Utilise your audience – You don’t have to crowdsource your content, but asking for opinions and perspectives from your online community, and listening to what they actually want, now that’s doable. Get on forums and comment threads (you have no reason not to be on Reddit), reply to Tweets and Facebook posts from followers, and reward your audience for investing time in your brand. Do this and watch your fanbase grow.
Utilise your source material – If you’re working on a film adaption, you’ll already have plenty of information to work with, and an established fan base to market to. If you’re producing a completely original piece of content, study related subject matter for inspiration as to how to market your work. Look at what others have done and look at what else your audience are into.
Take from what you know – Repackage, repurpose and reshare previous content, as long as it has a purpose. No one wants to see your article on ‘The Most Exceptional Mobiles Of 2009’ for example, but if you had an insightful, evergreen piece on why mobile marketing is essential that you published a year ago, that could prove useful.
So how comes these film promotion techniques apply themselves so well to other aspects of marketing?
When you look at it from afar, filmmaking and marketing really aren’t all that different you know. Both utilise the latest technology to project a message to their audience, and both are becoming progressively easier to be picked up by anyone who has access to smartphone (with varying results, of course).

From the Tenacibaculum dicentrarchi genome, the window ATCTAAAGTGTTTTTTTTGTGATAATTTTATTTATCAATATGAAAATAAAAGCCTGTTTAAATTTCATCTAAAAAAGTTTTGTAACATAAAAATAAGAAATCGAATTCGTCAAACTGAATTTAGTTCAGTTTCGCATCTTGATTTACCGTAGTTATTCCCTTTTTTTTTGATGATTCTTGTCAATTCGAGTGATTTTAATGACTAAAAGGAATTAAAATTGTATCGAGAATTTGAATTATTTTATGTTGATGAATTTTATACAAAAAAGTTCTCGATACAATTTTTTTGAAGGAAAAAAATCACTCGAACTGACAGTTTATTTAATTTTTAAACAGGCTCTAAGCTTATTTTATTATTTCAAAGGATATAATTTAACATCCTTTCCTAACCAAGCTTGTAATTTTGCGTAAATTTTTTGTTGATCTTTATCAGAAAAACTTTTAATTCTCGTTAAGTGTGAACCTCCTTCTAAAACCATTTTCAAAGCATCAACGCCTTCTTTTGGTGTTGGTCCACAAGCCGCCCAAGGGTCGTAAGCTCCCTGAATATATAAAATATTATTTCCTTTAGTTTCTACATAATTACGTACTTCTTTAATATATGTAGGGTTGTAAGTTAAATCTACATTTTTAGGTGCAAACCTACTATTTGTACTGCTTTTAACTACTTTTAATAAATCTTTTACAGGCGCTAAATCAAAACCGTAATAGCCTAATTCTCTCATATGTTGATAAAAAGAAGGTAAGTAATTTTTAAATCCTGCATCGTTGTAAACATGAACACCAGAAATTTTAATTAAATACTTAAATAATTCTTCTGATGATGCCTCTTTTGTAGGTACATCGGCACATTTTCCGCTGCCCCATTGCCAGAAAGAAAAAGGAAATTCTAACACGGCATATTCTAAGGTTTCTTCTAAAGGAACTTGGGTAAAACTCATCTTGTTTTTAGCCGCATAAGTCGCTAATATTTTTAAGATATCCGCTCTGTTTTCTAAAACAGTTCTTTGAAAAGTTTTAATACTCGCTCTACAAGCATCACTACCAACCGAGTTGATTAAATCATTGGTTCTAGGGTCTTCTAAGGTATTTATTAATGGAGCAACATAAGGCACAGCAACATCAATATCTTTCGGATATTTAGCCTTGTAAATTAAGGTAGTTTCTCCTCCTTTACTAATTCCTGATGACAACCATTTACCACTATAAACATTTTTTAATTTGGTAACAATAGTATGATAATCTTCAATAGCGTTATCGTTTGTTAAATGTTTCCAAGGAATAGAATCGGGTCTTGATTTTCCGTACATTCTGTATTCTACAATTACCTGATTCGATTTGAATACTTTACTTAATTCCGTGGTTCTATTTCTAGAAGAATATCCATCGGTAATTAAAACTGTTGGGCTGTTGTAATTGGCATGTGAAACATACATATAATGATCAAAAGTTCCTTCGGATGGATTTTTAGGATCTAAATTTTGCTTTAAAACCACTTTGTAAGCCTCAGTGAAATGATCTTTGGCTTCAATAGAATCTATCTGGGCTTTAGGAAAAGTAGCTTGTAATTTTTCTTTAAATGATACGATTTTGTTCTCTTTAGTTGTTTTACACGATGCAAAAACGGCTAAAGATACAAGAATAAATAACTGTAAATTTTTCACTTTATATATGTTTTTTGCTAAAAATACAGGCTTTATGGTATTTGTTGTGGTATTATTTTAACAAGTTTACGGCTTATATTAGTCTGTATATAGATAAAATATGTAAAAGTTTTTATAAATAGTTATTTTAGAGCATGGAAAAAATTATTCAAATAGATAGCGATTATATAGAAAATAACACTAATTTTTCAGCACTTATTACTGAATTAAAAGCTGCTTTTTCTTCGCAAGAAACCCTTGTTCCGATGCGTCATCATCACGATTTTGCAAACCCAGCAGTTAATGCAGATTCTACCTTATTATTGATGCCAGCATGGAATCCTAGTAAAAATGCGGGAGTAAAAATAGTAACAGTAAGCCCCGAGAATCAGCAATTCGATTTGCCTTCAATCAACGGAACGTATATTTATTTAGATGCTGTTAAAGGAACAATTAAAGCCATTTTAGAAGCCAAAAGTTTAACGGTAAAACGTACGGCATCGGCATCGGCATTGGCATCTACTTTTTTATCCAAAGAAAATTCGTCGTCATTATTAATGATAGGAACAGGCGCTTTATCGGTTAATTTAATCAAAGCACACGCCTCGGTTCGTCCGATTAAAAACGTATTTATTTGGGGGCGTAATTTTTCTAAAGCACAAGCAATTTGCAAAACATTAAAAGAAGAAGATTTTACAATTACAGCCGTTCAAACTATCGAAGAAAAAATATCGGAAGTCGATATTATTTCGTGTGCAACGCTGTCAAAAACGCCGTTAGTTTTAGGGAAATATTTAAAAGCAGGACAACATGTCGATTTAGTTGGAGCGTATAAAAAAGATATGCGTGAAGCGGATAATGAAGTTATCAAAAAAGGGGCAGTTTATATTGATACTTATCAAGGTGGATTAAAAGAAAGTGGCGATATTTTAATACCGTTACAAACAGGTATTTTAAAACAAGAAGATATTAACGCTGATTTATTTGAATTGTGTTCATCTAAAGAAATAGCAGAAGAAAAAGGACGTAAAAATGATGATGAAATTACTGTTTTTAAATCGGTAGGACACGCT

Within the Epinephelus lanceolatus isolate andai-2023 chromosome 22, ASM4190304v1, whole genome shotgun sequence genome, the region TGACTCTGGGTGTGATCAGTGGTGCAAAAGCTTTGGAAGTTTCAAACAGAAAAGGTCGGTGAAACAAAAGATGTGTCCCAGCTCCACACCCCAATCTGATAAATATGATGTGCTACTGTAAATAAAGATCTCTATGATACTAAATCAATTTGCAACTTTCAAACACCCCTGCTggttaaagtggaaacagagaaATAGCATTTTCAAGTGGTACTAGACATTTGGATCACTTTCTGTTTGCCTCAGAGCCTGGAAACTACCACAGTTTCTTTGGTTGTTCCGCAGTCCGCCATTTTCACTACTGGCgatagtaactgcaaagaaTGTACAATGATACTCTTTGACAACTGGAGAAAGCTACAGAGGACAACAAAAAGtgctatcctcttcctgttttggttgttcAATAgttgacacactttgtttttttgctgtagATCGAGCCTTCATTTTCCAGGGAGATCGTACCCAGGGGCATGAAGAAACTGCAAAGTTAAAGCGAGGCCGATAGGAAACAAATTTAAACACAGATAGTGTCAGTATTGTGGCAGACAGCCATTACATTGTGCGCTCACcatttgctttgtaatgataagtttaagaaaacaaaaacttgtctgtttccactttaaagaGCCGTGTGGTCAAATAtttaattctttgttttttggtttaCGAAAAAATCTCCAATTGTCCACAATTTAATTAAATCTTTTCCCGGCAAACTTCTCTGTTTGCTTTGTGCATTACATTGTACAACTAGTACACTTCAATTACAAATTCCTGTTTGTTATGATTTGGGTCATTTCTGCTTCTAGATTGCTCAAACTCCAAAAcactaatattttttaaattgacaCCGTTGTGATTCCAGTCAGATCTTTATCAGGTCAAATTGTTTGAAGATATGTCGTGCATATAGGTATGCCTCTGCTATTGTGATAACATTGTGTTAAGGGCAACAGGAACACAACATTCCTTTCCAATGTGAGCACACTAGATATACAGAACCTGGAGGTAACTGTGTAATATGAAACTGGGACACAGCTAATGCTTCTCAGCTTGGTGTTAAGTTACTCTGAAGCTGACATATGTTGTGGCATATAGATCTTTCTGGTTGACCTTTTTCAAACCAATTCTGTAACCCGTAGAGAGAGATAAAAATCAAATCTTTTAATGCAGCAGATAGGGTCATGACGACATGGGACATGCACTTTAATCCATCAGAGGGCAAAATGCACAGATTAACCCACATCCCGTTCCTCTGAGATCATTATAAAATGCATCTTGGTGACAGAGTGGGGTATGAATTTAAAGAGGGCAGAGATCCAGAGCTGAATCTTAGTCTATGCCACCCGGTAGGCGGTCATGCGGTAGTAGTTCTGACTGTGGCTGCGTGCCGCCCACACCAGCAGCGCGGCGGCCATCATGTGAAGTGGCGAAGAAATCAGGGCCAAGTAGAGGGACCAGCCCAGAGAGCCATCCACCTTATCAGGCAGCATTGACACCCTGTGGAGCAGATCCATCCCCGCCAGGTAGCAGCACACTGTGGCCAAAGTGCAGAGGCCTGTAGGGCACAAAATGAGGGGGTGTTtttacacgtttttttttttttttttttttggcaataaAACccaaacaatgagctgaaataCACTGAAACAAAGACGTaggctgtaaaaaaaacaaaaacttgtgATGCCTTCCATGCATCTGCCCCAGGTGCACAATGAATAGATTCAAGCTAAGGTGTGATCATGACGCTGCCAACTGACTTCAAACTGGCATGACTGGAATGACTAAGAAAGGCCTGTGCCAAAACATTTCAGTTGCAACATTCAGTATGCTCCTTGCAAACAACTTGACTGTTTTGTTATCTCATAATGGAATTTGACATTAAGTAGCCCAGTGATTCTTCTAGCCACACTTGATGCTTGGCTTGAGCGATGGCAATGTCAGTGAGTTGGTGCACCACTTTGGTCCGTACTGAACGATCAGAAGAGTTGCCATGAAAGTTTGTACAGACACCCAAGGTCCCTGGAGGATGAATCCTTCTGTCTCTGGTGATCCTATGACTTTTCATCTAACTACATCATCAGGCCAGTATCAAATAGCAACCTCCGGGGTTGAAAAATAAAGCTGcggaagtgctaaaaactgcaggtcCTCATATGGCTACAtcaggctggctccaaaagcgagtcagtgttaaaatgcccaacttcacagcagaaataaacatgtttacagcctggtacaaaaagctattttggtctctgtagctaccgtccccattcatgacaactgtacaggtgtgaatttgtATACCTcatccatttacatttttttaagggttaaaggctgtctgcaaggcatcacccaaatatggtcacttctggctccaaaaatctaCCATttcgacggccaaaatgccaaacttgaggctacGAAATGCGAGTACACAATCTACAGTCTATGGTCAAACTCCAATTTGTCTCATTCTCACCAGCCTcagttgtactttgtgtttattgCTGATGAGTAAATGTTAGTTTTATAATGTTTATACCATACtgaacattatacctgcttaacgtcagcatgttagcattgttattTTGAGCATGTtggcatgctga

Both mediums have also been heavily affected by the rise of Social Media. Platforms such as Facebook, Instagram and Twitter have given brands inventive new ways to interact with their followers on entirely new levels; and social networking has had such an impression on filmmakers that it’s even had movies made about it… ooh meta.
There you have it, social media really has changed the face of film marketing, and marketing as a whole. Brands now have an accessible, cost efficient (practically free) method of communicating with their audience.
Is there a particular film campaign that stuck in your mind? Seen any adverts for upcoming features that really blew you away? Sound off in the comments section below and let me know.
Site speed is an important area of website optimisation that people working in the world of Search Engine Optimisation are becoming increasingly concerned about.
The term “content marketing” is frequently thrown around by marketers, influencers and business owners, but what does it actually mean? Let’s kick off with a quick definition before we take a closer look at this concept.